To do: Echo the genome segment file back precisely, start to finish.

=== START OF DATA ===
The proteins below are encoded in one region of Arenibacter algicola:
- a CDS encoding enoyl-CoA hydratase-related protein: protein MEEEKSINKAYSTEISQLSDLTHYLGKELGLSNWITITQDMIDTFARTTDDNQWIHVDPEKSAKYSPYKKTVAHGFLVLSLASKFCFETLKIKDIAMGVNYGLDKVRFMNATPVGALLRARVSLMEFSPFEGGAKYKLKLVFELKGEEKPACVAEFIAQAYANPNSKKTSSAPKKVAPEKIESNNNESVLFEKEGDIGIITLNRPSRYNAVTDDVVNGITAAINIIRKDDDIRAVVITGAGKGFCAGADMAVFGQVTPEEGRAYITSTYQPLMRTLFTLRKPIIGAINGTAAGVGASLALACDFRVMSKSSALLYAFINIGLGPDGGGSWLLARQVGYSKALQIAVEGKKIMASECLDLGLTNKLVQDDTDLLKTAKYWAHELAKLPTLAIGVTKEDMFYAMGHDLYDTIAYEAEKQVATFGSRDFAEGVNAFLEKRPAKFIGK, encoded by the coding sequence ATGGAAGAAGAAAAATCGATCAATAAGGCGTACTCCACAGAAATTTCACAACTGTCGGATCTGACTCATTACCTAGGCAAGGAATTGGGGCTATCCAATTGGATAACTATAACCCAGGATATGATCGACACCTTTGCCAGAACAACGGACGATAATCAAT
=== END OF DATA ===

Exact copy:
The proteins below are encoded in one region of Arenibacter algicola:
- a CDS encoding enoyl-CoA hydratase-related protein: protein MEEEKSINKAYSTEISQLSDLTHYLGKELGLSNWITITQDMIDTFARTTDDNQWIHVDPEKSAKYSPYKKTVAHGFLVLSLASKFCFETLKIKDIAMGVNYGLDKVRFMNATPVGALLRARVSLMEFSPFEGGAKYKLKLVFELKGEEKPACVAEFIAQAYANPNSKKTSSAPKKVAPEKIESNNNESVLFEKEGDIGIITLNRPSRYNAVTDDVVNGITAAINIIRKDDDIRAVVITGAGKGFCAGADMAVFGQVTPEEGRAYITSTYQPLMRTLFTLRKPIIGAINGTAAGVGASLALACDFRVMSKSSALLYAFINIGLGPDGGGSWLLARQVGYSKALQIAVEGKKIMASECLDLGLTNKLVQDDTDLLKTAKYWAHELAKLPTLAIGVTKEDMFYAMGHDLYDTIAYEAEKQVATFGSRDFAEGVNAFLEKRPAKFIGK, encoded by the coding sequence ATGGAAGAAGAAAAATCGATCAATAAGGCGTACTCCACAGAAATTTCACAACTGTCGGATCTGACTCATTACCTAGGCAAGGAATTGGGGCTATCCAATTGGATAACTATAACCCAGGATATGATCGACACCTTTGCCAGAACAACGGACGATAATCAAT